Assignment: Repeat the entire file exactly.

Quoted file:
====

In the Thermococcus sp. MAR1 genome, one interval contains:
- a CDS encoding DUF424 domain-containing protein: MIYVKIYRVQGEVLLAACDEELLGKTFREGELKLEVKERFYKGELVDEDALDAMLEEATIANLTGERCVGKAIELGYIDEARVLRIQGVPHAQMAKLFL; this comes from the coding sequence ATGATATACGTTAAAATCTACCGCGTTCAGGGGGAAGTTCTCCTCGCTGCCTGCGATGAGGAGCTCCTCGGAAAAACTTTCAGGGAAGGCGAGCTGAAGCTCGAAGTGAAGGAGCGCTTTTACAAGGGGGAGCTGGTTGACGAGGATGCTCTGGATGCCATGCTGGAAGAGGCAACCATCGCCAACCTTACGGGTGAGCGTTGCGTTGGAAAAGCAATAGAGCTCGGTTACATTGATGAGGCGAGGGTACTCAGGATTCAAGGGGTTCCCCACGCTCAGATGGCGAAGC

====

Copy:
In the Thermococcus sp. MAR1 genome, one interval contains:
- a CDS encoding DUF424 domain-containing protein: MIYVKIYRVQGEVLLAACDEELLGKTFREGELKLEVKERFYKGELVDEDALDAMLEEATIANLTGERCVGKAIELGYIDEARVLRIQGVPHAQMAKLFL; this comes from the coding sequence ATGATATACGTTAAAATCTACCGCGTTCAGGGGGAAGTTCTCCTCGCTGCCTGCGATGAGGAGCTCCTCGGAAAAACTTTCAGGGAAGGCGAGCTGAAGCTCGAAGTGAAGGAGCGCTTTTACAAGGGGGAGCTGGTTGACGAGGATGCTCTGGATGCCATGCTGGAAGAGGCAACCATCGCCAACCTTACGGGTGAGCGTTGCGTTGGAAAAGCAATAGAGCTCGGTTACATTGATGAGGCGAGGGTACTCAGGATTCAAGGGGTTCCCCACGCTCAGATGGCGAAGC